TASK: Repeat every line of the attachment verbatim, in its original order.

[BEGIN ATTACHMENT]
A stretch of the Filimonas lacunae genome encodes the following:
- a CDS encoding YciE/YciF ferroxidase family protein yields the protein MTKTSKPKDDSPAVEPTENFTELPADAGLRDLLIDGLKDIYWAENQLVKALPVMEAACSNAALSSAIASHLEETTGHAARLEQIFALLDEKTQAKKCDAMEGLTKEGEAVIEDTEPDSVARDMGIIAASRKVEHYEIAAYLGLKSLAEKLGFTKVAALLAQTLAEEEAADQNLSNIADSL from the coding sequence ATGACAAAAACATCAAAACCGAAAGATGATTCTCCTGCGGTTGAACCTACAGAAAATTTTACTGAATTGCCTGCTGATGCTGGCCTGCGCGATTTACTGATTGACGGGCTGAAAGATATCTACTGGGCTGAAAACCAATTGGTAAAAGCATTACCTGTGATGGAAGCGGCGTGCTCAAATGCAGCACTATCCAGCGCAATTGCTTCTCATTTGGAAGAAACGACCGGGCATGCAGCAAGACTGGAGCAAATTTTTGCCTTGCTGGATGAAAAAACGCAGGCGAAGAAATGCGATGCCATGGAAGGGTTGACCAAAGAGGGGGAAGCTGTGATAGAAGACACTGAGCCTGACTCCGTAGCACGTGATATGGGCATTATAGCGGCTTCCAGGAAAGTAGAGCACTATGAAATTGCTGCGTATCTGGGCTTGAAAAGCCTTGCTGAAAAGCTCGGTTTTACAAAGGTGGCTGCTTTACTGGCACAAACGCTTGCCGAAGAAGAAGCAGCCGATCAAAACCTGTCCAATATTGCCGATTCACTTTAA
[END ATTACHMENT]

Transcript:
A stretch of the Filimonas lacunae genome encodes the following:
- a CDS encoding YciE/YciF ferroxidase family protein yields the protein MTKTSKPKDDSPAVEPTENFTELPADAGLRDLLIDGLKDIYWAENQLVKALPVMEAACSNAALSSAIASHLEETTGHAARLEQIFALLDEKTQAKKCDAMEGLTKEGEAVIEDTEPDSVARDMGIIAASRKVEHYEIAAYLGLKSLAEKLGFTKVAALLAQTLAEEEAADQNLSNIADSL from the coding sequence ATGACAAAAACATCAAAACCGAAAGATGATTCTCCTGCGGTTGAACCTACAGAAAATTTTACTGAATTGCCTGCTGATGCTGGCCTGCGCGATTTACTGATTGACGGGCTGAAAGATATCTACTGGGCTGAAAACCAATTGGTAAAAGCATTACCTGTGATGGAAGCGGCGTGCTCAAATGCAGCACTATCCAGCGCAATTGCTTCTCATTTGGAAGAAACGACCGGGCATGCAGCAAGACTGGAGCAAATTTTTGCCTTGCTGGATGAAAAAACGCAGGCGAAGAAATGCGATGCCATGGAAGGGTTGACCAAAGAGGGGGAAGCTGTGATAGAAGACACTGAGCCTGACTCCGTAGCACGTGATATGGGCATTATAGCGGCTTCCAGGAAAGTAGAGCACTATGAAATTGCTGCGTATCTGGGCTTGAAAAGCCTTGCTGAAAAGCTCGGTTTTACAAAGGTGGCTGCTTTACTGGCACAAACGCTTGCCGAAGAAGAAGCAGCCGATCAAAACCTGTCCAATATTGCCGATTCACTTTAA